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The site at the below link is probably worth reading in it's entirety. FAQ#7 applies most directly.

Quote:
7. How does biochar affect soil properties like pH and CEC? Biochar reduces soil acidity which decreases liming needs, but in most cases does not actually add nutrients in any appreciable amount. Biochar made from manure and bones is the exception; it retains a significant amount of nutrients from its source. Because biochar attracts and holds soil nutrients, it potentially reduces fertilizer requirements. As a result, fertilization costs are minimized and fertilizer (organic or chemical) is retained in the soil for longer. In most agricultural situations worldwide, soil pH (a measure of acidity) is low (a pH below 7 means more acidic soil) and needs to be increased. Biochar retains nutrients in soil directly through the negative charge that develops on its surfaces, and this negative charge can buffer acidity in the soil, as does organic matter in general.
CEC stands for Cation Exchange Capacity, and is one of many factors involved in soil fertility. “Cations” are positively charged ions, in this case we refer specifically to plant nutrients such as calcium (Ca2+), potassium (K+), magnesium (Mg2+) and others. These simple forms are those in which plants take the nutrients up through their roots. Organic matter and some clays in soil hold on to these positively charged nutrients because they have negatively charged sites on their surfaces, and opposite charges attract. The soil can then “exchange” these nutrients with plant roots. If a soil has a low cation exchange capacity, it is not able to retain such nutrients well, and the nutrients are often washed out with water.
See Chapter 14: Biochar effects on soil nutrient transformations; Chapter 15: Biochar effects on nutrient leaching; and Chapter 16: Biochar and Sorption of Organic Compounds, in Biochar for Environmental Management: Science and Technology, edited by Johannes Lehmann and Stephen Joseph, Earthscan 2009.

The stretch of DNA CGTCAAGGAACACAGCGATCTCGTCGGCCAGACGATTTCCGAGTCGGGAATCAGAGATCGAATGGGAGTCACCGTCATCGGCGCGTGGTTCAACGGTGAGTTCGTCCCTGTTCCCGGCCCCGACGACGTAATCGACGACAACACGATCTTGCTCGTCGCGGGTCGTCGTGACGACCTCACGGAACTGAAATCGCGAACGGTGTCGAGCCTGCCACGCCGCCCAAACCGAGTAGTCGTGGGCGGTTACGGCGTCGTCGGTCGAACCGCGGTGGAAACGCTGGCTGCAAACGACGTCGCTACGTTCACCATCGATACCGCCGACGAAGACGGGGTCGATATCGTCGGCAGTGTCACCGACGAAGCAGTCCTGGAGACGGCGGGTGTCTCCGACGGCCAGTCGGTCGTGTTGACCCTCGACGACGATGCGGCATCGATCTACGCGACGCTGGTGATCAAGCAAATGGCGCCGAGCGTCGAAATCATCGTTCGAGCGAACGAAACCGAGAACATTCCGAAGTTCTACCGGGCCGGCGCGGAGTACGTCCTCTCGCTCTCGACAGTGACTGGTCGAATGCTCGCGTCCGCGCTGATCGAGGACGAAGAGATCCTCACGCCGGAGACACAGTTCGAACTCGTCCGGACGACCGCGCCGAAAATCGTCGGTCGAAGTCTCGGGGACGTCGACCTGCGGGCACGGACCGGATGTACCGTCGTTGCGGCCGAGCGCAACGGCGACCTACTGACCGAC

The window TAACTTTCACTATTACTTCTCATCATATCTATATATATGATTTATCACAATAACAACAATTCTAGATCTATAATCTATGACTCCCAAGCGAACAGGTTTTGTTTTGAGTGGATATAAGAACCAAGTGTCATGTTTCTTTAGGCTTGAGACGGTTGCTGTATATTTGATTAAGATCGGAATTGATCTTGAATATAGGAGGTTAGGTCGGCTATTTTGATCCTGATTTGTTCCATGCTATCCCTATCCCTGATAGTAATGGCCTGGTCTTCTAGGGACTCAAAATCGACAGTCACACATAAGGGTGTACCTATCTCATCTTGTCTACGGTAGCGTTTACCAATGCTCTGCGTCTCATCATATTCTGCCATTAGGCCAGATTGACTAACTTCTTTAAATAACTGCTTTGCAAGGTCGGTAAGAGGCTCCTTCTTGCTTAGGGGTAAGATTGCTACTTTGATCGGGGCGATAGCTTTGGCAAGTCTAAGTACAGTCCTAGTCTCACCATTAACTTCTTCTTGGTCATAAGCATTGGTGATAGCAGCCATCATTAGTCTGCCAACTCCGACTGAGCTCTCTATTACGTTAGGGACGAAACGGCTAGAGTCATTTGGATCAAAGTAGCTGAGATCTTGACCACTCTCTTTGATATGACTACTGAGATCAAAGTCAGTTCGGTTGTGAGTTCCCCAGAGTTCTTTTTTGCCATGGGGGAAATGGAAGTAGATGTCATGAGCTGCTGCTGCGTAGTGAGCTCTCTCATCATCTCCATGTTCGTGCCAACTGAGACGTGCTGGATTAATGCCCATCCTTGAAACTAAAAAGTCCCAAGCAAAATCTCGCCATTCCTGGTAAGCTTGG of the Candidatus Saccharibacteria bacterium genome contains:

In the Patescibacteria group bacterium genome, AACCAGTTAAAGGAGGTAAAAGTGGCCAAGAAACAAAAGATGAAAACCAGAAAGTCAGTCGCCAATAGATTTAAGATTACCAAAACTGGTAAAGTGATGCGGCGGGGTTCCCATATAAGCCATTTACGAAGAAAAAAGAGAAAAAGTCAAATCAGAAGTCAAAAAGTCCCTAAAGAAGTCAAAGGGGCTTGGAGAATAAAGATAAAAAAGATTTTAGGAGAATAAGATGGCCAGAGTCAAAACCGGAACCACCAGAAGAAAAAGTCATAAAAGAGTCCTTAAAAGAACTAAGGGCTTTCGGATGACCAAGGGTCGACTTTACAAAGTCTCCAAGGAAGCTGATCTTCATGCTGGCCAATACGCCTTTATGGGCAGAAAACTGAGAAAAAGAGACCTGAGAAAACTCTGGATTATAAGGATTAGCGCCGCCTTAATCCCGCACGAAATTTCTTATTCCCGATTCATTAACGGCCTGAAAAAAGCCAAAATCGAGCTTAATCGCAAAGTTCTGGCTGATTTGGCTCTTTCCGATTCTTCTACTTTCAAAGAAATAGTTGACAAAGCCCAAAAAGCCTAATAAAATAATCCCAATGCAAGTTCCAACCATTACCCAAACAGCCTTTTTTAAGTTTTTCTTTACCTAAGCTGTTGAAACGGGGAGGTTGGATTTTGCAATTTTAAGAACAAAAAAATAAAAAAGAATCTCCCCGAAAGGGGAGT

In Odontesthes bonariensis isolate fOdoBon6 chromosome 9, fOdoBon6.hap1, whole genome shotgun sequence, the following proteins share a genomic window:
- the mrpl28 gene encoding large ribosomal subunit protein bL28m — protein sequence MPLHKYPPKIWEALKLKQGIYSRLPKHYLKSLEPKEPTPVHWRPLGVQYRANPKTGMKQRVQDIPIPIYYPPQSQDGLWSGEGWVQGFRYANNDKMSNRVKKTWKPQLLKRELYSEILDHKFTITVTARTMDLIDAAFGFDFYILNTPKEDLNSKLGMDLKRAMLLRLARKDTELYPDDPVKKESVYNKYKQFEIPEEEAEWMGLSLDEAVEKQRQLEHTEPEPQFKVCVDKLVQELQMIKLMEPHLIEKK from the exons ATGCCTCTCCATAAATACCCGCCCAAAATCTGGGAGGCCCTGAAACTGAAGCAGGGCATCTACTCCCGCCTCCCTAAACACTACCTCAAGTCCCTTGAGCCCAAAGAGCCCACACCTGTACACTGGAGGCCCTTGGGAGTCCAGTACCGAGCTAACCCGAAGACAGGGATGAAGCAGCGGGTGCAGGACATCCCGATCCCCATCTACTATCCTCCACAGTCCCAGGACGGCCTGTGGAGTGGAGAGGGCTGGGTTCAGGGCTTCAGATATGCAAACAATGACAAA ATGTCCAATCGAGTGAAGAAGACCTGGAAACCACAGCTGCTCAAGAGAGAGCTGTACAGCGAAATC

http://www.biochar-international.org/biochar/faqs#q7

Some information on my background, I was into fishkeeping and planted aquaria for many years prior to getting back into the outdoor plant and gardening hobby, and having a substrate (soil) with high CEC is one of the most important factors in growing aquarium plants. It stands to reason that would be true with mostly any soil. Depending on what the soil is like in different locations, biochar might be more or less effective than in other locations.

Last edited by NathanP; February 23, 2015 at 11:19 PM.
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Old February 24, 2015   #6
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slash and burn, isn't it the oldest agriculture known to man?
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Old February 24, 2015   #7
NathanP
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Quote:
Originally Posted by snugglekitten View Post
slash and burn, isn't it the oldest agriculture known to man?
Possibly, but it is not good for all soils or all locations.
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Old April 23, 2015   #8
lrussillo
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Wood ash is high in potassium...so need to keep that balanced with phosphorus. It will also drive up ph quickly.

Biochar is created through a low-heat, airless burn, so not the same as charcoal.

Char needs to be charged with amendments, compost, etc., before being spread around crops.
http://seachar.org/wp-content/upload...activation.pdf

google biochar activation for more info.
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Old April 23, 2015   #9
Redbaron